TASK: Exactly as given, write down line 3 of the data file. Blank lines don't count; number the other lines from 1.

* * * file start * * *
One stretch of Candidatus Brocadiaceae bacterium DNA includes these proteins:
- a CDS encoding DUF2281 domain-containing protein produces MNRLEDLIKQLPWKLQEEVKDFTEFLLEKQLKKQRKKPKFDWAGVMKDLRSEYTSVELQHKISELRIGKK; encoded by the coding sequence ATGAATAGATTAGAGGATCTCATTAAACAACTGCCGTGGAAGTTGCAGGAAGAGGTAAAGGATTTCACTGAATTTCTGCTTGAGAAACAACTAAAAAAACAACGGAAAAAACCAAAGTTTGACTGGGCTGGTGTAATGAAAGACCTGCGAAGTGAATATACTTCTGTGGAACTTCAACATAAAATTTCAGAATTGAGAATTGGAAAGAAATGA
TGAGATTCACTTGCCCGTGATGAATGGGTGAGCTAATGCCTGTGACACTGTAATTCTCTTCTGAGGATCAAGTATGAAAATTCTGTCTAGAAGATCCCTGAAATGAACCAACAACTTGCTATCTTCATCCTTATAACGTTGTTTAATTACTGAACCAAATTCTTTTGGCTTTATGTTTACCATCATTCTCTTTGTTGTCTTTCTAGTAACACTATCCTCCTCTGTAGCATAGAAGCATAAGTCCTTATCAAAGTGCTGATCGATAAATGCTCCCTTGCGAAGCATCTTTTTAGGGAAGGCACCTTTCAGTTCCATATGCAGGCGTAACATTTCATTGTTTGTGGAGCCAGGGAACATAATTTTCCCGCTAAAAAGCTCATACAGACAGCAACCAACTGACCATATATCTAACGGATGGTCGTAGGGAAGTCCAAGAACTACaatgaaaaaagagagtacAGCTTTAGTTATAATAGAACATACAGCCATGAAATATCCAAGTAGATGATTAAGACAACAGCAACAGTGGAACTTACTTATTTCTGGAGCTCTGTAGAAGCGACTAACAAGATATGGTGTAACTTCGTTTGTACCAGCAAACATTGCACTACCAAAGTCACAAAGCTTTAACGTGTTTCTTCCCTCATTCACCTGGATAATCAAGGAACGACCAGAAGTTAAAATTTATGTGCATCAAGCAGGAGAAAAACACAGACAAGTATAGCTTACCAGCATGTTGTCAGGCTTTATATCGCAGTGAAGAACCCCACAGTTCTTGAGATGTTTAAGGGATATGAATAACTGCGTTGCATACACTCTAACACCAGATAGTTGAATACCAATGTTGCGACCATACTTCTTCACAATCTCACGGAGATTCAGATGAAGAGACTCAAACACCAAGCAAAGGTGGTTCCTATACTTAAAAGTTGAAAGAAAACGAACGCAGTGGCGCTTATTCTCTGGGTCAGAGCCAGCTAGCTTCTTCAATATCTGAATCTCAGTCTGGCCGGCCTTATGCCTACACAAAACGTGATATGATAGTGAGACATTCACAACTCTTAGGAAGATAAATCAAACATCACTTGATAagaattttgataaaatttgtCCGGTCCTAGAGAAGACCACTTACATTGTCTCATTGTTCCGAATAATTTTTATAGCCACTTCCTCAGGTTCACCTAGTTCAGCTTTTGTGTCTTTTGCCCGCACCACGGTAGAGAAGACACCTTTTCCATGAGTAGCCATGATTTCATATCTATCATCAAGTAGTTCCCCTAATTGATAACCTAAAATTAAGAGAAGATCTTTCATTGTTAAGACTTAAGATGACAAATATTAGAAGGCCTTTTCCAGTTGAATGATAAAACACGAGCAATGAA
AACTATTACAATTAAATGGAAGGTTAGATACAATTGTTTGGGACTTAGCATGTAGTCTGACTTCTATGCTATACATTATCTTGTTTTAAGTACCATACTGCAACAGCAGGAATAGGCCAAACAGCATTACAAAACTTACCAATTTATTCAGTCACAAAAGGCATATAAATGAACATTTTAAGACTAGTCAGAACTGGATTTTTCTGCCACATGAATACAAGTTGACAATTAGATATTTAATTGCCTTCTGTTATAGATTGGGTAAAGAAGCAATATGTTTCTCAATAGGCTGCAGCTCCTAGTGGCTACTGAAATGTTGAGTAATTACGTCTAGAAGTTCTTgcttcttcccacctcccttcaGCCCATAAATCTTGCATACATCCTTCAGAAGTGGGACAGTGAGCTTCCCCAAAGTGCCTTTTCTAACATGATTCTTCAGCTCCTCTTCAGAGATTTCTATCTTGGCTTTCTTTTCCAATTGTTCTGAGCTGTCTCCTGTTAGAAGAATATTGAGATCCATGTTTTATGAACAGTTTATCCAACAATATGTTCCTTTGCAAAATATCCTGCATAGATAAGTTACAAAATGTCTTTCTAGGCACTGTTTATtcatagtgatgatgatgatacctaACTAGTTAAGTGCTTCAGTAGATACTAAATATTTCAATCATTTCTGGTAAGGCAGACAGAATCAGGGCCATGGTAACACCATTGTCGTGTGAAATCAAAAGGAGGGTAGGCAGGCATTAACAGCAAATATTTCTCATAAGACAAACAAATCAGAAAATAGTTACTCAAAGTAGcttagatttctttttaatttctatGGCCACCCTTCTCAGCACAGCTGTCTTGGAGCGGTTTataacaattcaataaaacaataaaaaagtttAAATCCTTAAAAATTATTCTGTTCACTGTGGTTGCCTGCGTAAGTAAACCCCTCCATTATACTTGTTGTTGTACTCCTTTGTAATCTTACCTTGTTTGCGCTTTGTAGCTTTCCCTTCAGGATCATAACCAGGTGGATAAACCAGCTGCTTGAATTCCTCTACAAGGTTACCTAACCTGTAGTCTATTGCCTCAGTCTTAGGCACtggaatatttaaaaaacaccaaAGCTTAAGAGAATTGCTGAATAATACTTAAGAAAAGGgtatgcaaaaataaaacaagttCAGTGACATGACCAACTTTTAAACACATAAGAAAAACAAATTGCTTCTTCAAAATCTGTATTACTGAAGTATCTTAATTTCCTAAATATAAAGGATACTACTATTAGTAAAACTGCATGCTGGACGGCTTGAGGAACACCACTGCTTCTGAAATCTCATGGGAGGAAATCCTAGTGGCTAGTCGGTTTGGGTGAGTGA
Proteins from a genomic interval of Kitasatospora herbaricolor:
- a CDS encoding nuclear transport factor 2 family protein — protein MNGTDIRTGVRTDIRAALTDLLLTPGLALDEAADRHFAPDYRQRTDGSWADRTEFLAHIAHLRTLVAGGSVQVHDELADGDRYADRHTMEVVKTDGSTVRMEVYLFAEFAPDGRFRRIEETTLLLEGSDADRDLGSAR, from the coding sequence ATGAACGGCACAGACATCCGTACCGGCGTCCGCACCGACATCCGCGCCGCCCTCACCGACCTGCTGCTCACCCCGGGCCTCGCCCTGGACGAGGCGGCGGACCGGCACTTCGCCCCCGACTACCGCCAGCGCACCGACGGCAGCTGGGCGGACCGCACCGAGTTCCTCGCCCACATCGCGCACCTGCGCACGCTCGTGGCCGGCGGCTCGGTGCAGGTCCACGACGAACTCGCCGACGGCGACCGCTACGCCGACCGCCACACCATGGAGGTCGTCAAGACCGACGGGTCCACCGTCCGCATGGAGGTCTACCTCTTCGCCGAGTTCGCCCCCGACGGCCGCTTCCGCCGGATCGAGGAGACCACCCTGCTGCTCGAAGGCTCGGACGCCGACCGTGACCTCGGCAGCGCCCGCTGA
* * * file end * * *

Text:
TGAGATTCACTTGCCCGTGATGAATGGGTGAGCTAATGCCTGTGACACTGTAATTCTCTTCTGAGGATCAAGTATGAAAATTCTGTCTAGAAGATCCCTGAAATGAACCAACAACTTGCTATCTTCATCCTTATAACGTTGTTTAATTACTGAACCAAATTCTTTTGGCTTTATGTTTACCATCATTCTCTTTGTTGTCTTTCTAGTAACACTATCCTCCTCTGTAGCATAGAAGCATAAGTCCTTATCAAAGTGCTGATCGATAAATGCTCCCTTGCGAAGCATCTTTTTAGGGAAGGCACCTTTCAGTTCCATATGCAGGCGTAACATTTCATTGTTTGTGGAGCCAGGGAACATAATTTTCCCGCTAAAAAGCTCATACAGACAGCAACCAACTGACCATATATCTAACGGATGGTCGTAGGGAAGTCCAAGAACTACaatgaaaaaagagagtacAGCTTTAGTTATAATAGAACATACAGCCATGAAATATCCAAGTAGATGATTAAGACAACAGCAACAGTGGAACTTACTTATTTCTGGAGCTCTGTAGAAGCGACTAACAAGATATGGTGTAACTTCGTTTGTACCAGCAAACATTGCACTACCAAAGTCACAAAGCTTTAACGTGTTTCTTCCCTCATTCACCTGGATAATCAAGGAACGACCAGAAGTTAAAATTTATGTGCATCAAGCAGGAGAAAAACACAGACAAGTATAGCTTACCAGCATGTTGTCAGGCTTTATATCGCAGTGAAGAACCCCACAGTTCTTGAGATGTTTAAGGGATATGAATAACTGCGTTGCATACACTCTAACACCAGATAGTTGAATACCAATGTTGCGACCATACTTCTTCACAATCTCACGGAGATTCAGATGAAGAGACTCAAACACCAAGCAAAGGTGGTTCCTATACTTAAAAGTTGAAAGAAAACGAACGCAGTGGCGCTTATTCTCTGGGTCAGAGCCAGCTAGCTTCTTCAATATCTGAATCTCAGTCTGGCCGGCCTTATGCCTACACAAAACGTGATATGATAGTGAGACATTCACAACTCTTAGGAAGATAAATCAAACATCACTTGATAagaattttgataaaatttgtCCGGTCCTAGAGAAGACCACTTACATTGTCTCATTGTTCCGAATAATTTTTATAGCCACTTCCTCAGGTTCACCTAGTTCAGCTTTTGTGTCTTTTGCCCGCACCACGGTAGAGAAGACACCTTTTCCATGAGTAGCCATGATTTCATATCTATCATCAAGTAGTTCCCCTAATTGATAACCTAAAATTAAGAGAAGATCTTTCATTGTTAAGACTTAAGATGACAAATATTAGAAGGCCTTTTCCAGTTGAATGATAAAACACGAGCAATGAA